U.S. Rep. John Larson (D-CT) introduced the America Wins Act to the House this week, and through it pushed forward the notion of linking a carbon pollution tax to inflation and investing more than $1 trillion into a mix of infrastructure and clean energy research.
It is an action built on the global climate crisis, as well as fixing a societal infrastructure that has been given a D+ rating by the American Society of Civil Engineers. Larson’s bill proposes major financial changes in the United States to address economic issues concerning infrastructure development.
Foremost among these changes is a tax on carbon pollution, which would begin taxing companies at $52 per ton and would raise costs 6 percent annually above inflation. Larson says this would, consequently, cut greenhouse gas emissions by 52 percent over the next ten years and raise $2.3 trillion in revenue along the way.
“We cannot wait any longer to address our global climate crisis,” Larson said. “The America Wins Act would reduce greenhouse gas emissions above and beyond our Paris Climate Accords commitments while funding historic investments in rebuilding America’s infrastructure and combatting climate change. Over ten years, over $1 trillion would be invested in all types of needed infrastructure from transportation to clean water, while also dedicating significant funding to clean energy and climate change-related programs, and supporting climate justice through assistance to frontline and carbon-reliant communities. It’s time that we make our goals a reality and save our planet.”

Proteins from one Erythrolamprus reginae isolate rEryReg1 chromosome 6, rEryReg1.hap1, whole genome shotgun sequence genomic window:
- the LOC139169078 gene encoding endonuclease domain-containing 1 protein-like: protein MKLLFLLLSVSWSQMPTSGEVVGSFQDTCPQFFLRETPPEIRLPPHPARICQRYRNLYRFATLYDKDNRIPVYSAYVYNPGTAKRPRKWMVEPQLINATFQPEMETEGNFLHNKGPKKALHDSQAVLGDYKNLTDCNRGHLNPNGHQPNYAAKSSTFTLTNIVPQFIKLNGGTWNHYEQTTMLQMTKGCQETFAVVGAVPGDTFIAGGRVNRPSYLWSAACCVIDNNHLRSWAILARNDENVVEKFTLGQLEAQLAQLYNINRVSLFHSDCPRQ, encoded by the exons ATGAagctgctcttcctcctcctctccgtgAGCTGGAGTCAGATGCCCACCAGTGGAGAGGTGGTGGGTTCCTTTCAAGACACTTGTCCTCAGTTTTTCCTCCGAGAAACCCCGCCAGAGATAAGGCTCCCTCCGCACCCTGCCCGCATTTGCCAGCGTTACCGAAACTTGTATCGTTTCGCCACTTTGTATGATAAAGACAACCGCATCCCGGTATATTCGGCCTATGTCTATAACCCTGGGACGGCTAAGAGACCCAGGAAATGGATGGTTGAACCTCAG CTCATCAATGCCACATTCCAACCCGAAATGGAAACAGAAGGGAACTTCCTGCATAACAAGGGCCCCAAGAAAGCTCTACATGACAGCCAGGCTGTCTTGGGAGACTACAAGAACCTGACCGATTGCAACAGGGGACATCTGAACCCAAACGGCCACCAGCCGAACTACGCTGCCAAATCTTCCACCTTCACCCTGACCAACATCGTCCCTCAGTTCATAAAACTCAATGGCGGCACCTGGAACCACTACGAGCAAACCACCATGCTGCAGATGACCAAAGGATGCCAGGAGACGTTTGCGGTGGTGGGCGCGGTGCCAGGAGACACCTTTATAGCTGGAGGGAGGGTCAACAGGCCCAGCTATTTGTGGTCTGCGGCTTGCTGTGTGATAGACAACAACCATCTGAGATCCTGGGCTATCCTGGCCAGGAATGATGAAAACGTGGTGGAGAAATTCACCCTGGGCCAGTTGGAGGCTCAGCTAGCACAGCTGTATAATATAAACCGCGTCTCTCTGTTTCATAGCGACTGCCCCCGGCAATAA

The bill proposes an investment of $1.2 trillion into such infrastructure, which includes but is not limited to $610 billion for existing federal highway programs, $66 billion for railway infrastructure, $5 billion for airports and aviation, $71 billion for sewer systems and drinking water, and $40 billion for broadband deployment, among others.
The America Wins Act looks beyond infrastructure as well and seeks to change the nature of the country’s energy gathering. It would invest $44 billion into clean energy and climate research, through agencies like the Advanced Research Projects Agency-Energy and the U.S. Department of Agriculture. It also provides $70 billion in funding for climate justice initiatives, such as retraining workers in communities traditionally dependent on coal, reclaiming mines and economic development.
Meanwhile, the bill provides funding for consumer relief linked to these changes and proposes measures to guarantee the changing U.S. industry would not be subsequently disadvantaged by foreign competition.